"It wasn't a question of taking the life of the head of state, but of spiriting him away, taking him to Spain and forcing him into exile and then of immediately installing the government in exile of Severo Moto Nsa," said the man, introduced as Nick du Toit.
Malabo called on Wednesday for the extradition of Moto, who tried to mount a coup against Obiang in 1997 from Angola and recently set up a government in exile in Spain.
"The leader of this mercenary operation whose aim was to topple the current government had been recruited by the "escapee" from Equatorial Guinean justice Severo Moto Nsa for a sum of $10m," the state radio said.
But Moto denied any involvement in the alleged plot. Severo Moto "has at no time left Spain," said a statement issued by his government in exile.
Moto also went on the offensive, telling Spanish radio station Onda Cero that Obiang was an "authentic cannibal" who "systematically eats his political rivals.
"A while back he paid millions to those they call marabou (sorcerers) to tell him if his power base was safe. They told him that to keep his grip on power he had to kill people close to him.
Wants to eat my testicles
"Obiang wants me to go back to Guinea and eat my testicles. That's clear," he told Onda Cero.
An earlier radio report had described du Toit as a "trafficker in arms and diamonds". It added that the rest of the 15 were from Angola, Armenia, Sao Tome and Principe and South Africa, as well as one German citizen.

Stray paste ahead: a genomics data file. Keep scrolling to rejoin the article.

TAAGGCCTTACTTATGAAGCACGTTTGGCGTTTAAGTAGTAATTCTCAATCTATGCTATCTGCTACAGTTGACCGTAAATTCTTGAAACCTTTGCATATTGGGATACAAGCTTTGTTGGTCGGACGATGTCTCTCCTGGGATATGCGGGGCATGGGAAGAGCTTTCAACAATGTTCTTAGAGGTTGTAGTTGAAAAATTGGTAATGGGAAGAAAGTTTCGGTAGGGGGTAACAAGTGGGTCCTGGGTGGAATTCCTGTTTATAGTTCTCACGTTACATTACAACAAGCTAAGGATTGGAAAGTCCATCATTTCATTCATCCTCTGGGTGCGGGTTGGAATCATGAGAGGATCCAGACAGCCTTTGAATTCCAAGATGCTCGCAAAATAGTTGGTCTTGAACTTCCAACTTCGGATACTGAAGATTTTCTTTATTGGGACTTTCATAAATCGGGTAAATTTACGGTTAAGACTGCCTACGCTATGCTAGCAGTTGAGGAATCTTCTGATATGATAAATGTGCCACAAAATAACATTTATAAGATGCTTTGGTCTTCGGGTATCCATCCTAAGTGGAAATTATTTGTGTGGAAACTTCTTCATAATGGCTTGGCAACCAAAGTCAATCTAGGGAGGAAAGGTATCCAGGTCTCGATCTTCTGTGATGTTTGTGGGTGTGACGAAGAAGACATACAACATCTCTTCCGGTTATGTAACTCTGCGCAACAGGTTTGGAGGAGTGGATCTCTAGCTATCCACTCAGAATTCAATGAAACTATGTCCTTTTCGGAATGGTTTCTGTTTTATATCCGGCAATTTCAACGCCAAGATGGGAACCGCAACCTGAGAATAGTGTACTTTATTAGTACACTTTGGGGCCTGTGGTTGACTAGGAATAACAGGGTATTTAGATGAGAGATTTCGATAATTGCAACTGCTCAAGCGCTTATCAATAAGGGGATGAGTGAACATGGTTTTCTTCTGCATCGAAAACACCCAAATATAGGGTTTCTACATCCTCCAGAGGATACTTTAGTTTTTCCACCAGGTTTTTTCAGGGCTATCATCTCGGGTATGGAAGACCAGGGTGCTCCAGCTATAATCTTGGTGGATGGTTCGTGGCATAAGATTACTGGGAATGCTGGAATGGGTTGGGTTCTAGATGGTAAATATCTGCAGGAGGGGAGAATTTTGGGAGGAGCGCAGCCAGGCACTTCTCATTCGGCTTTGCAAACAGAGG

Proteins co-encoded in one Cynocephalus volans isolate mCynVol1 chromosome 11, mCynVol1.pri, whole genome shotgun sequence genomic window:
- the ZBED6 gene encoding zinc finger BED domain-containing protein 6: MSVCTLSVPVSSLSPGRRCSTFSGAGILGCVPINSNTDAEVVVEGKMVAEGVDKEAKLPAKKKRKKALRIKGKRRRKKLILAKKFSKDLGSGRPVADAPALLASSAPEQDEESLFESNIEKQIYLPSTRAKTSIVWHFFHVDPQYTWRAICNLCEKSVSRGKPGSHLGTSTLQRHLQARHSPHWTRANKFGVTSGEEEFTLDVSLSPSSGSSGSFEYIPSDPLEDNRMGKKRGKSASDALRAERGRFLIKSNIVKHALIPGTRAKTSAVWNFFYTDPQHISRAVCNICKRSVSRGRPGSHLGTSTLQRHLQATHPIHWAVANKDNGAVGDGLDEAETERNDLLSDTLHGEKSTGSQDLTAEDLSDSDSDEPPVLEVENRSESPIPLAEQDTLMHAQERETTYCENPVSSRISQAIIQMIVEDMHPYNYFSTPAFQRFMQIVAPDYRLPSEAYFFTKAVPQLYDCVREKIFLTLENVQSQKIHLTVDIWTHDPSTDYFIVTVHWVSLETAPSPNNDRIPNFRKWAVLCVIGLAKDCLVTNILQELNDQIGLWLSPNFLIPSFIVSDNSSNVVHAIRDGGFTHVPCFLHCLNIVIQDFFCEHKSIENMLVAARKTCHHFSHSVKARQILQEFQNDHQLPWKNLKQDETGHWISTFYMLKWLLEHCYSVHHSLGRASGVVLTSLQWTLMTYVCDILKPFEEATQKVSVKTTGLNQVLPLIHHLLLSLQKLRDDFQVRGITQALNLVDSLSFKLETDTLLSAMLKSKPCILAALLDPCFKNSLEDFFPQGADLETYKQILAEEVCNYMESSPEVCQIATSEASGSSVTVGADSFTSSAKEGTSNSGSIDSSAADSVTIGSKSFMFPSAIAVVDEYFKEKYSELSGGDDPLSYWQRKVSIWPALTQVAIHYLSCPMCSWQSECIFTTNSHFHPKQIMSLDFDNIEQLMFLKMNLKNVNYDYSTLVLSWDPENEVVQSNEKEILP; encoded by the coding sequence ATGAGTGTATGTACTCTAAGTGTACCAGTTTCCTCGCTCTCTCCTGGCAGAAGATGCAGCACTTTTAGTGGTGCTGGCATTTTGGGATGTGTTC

But a South African diplomat based in neighbouring Libreville said he had no knowledge of Du Toit's background.
Du Toit said on television: "The group was supposed to start by identifying strategic targets such as the presidency, the military barracks, police posts and the residences of government members."
"Then it was supposed to have vehicles at Malabo airport to transport other mercenaries who were due to arrive from South Africa.
"But at the last minute, I got a call to say that the other group of mercenaries had been arrested in South Africa as they were preparing to leave the country."
An Equatorial Guinean envoy was dispatched to Nigeria on Wednesday for talks with President Olusegun Obasanjo, Nigeria's junior foreign minister Saidu Balarabe Samaila said on Wednesday.
Samaila also confirmed that Nigeria's embassy in Malabo had been surrounded by Equatorial Guinean soldiers with the consent of Nigerian officials, and that around 150 Nigerian citizens had taken shelter there.
Last year when the leader of another oil-rich Gulf of Guinea island nation - President Fradique de Menezes of Sao Tome - was overthrown in a coup, Nigeria took a leading role in returning him to power.